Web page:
Vous êtes sur la page 1sur 3

This analysis has been done for a Hybrid and Blended Learning Online Course I decided to take with

the Laureate International Universities Faculty Development program. Its sole aim is to present the kind of online persona my students have at Universidad Latina in Costa Rica. The analysis was done bearing in mind the task provided below, the following short essay/analysis was carried out.
Before you can become an effective online instructor, it is important to understand the students you will teach. Based on your past experience as an online learner or the experience of someone else you know that has been an online learner, build an online student persona.

Ulatina Online Persona


As a senior member of the English Department at Universidad Latina and someone who started out with some sort of blended learning directly linked with Project-Based Learning (through WebQuests) initially, I have a good insight on what the typical student looks like at the university. Agewise, our students range from 17 to 24; people we can perfectly be labeled as digitally natives. These digital learners are motivated intrinsically and extrinsically. The former form of motivation is seen in their choice of majors, which somehow depict their inner learning passions. The latter form of motivation tells us that extrinsic (outer) factors, being those things what their parents do for a living or any other person who left a great imprint on the students lives, encourage them to become the professional they dream of.

Being our Ulatina students people whose age group ranges from 17 to 24 also lets us know their digital predisposition or preference for learning. With so many different technological gadgets at hand, you walk around the campus to see learners using all kinds of mobile devices: iPods, iPads, tablets, notebooks, laptops, iPhones, smartphones, etc. And if one stops to ask them for apps they download for learning, they do have lots of interesting stuff to share. At Ulatina three distinctive groups of students can be clearly identified when it comes to talk about responsibilities. The first of the three groups is that one made of students whose parents (or someone else) pay for their full term tuition. These learners obligations are linked to studying and getting good marks at the university. Secondly, we have students who study on a loan. That is, because they want to become full-time students and want to finish their major quickly, these learners apply for a loan, and as soon as they graduate, they start paying back. In terms of responsibilities, these students are similar to the first group. Lastly, we have learners who work to pay for their tuition, and whose economical contribution at home is vital for their families, whether they are single or married.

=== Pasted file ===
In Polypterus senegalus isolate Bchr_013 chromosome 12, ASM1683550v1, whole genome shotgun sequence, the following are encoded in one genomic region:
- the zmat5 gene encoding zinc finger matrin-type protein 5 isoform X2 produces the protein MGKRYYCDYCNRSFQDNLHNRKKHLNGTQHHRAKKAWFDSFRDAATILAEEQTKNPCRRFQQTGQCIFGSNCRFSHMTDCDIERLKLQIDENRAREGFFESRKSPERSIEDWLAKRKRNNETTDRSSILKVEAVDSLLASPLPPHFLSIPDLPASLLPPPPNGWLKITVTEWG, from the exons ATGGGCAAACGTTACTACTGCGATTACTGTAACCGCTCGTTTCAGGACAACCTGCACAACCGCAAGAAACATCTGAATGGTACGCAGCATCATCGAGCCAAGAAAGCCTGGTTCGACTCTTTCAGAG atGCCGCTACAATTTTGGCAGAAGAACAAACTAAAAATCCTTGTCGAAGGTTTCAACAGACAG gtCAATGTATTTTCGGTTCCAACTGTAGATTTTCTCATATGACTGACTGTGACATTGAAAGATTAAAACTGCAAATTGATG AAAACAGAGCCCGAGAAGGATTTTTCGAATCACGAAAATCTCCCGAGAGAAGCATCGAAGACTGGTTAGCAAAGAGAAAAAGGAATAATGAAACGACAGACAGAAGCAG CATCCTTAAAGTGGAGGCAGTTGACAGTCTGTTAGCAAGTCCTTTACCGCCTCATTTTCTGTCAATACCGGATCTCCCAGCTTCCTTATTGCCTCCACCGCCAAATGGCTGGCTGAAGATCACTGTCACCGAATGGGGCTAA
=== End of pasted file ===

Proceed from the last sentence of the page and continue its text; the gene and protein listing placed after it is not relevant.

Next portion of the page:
Among the challenges Ulatina digital learners face, it is a must to state the fact that social media (basically being Facebook) hinders their learning time because it has become some sort of addiction. Being social media a great means of communication and gathering the latest information, Costa Rican young adults have mistaken their use. Instead of using it for learning exponentially beyond their classrooms and courses, much social media is

used for other frugal purposes. And as a teacher, or b-learning instructor, it affects me in F2F sessions since many of them are text-messaging rather than using the mobile devices for accomplishing the learning goals for my lessons. If I became an online instructor, this sort of behavior may affect them more that it might affect me. The reason seems to be obvious: If the learners do not submit their work on a given deadline, they lose vital points for their final grades. Somehow, students at Ulatina need to learn how to manage their learning time efficiently; otherwise, their social media addiction can ruin a brilliant course performance.